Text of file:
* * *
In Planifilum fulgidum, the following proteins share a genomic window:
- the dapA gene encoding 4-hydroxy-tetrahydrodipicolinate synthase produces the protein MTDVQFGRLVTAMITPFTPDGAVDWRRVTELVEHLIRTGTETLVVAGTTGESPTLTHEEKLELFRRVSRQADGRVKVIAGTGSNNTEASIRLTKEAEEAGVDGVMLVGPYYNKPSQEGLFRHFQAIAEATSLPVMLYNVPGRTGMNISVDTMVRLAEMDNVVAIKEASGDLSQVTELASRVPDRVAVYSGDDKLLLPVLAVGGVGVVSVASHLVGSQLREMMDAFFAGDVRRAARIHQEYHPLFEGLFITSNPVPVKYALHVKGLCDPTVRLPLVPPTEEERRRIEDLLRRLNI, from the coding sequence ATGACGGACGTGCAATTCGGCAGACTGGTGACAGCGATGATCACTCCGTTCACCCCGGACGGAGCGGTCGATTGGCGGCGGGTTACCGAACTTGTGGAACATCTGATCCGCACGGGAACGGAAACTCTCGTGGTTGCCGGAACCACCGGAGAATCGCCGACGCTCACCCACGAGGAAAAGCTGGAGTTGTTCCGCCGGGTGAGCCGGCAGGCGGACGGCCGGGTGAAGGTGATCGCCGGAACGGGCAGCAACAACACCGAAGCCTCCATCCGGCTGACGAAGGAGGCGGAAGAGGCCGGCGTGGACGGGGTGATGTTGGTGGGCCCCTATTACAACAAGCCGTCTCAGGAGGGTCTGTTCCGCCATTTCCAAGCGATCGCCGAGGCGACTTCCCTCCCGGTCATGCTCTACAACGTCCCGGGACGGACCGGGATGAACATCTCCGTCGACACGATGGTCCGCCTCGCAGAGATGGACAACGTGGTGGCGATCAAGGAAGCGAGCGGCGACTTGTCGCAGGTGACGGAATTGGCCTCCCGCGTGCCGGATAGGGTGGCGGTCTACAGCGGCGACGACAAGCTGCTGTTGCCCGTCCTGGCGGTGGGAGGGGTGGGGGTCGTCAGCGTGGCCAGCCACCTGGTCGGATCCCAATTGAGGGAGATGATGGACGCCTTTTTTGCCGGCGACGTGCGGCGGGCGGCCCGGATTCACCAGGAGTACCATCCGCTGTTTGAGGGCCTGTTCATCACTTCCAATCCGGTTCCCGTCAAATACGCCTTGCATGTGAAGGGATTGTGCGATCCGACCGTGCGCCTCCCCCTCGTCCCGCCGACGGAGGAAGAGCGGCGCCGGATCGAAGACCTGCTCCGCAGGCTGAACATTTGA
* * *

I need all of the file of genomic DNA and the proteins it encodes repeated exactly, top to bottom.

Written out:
In Planifilum fulgidum, the following proteins share a genomic window:
- the dapA gene encoding 4-hydroxy-tetrahydrodipicolinate synthase produces the protein MTDVQFGRLVTAMITPFTPDGAVDWRRVTELVEHLIRTGTETLVVAGTTGESPTLTHEEKLELFRRVSRQADGRVKVIAGTGSNNTEASIRLTKEAEEAGVDGVMLVGPYYNKPSQEGLFRHFQAIAEATSLPVMLYNVPGRTGMNISVDTMVRLAEMDNVVAIKEASGDLSQVTELASRVPDRVAVYSGDDKLLLPVLAVGGVGVVSVASHLVGSQLREMMDAFFAGDVRRAARIHQEYHPLFEGLFITSNPVPVKYALHVKGLCDPTVRLPLVPPTEEERRRIEDLLRRLNI, from the coding sequence ATGACGGACGTGCAATTCGGCAGACTGGTGACAGCGATGATCACTCCGTTCACCCCGGACGGAGCGGTCGATTGGCGGCGGGTTACCGAACTTGTGGAACATCTGATCCGCACGGGAACGGAAACTCTCGTGGTTGCCGGAACCACCGGAGAATCGCCGACGCTCACCCACGAGGAAAAGCTGGAGTTGTTCCGCCGGGTGAGCCGGCAGGCGGACGGCCGGGTGAAGGTGATCGCCGGAACGGGCAGCAACAACACCGAAGCCTCCATCCGGCTGACGAAGGAGGCGGAAGAGGCCGGCGTGGACGGGGTGATGTTGGTGGGCCCCTATTACAACAAGCCGTCTCAGGAGGGTCTGTTCCGCCATTTCCAAGCGATCGCCGAGGCGACTTCCCTCCCGGTCATGCTCTACAACGTCCCGGGACGGACCGGGATGAACATCTCCGTCGACACGATGGTCCGCCTCGCAGAGATGGACAACGTGGTGGCGATCAAGGAAGCGAGCGGCGACTTGTCGCAGGTGACGGAATTGGCCTCCCGCGTGCCGGATAGGGTGGCGGTCTACAGCGGCGACGACAAGCTGCTGTTGCCCGTCCTGGCGGTGGGAGGGGTGGGGGTCGTCAGCGTGGCCAGCCACCTGGTCGGATCCCAATTGAGGGAGATGATGGACGCCTTTTTTGCCGGCGACGTGCGGCGGGCGGCCCGGATTCACCAGGAGTACCATCCGCTGTTTGAGGGCCTGTTCATCACTTCCAATCCGGTTCCCGTCAAATACGCCTTGCATGTGAAGGGATTGTGCGATCCGACCGTGCGCCTCCCCCTCGTCCCGCCGACGGAGGAAGAGCGGCGCCGGATCGAAGACCTGCTCCGCAGGCTGAACATTTGA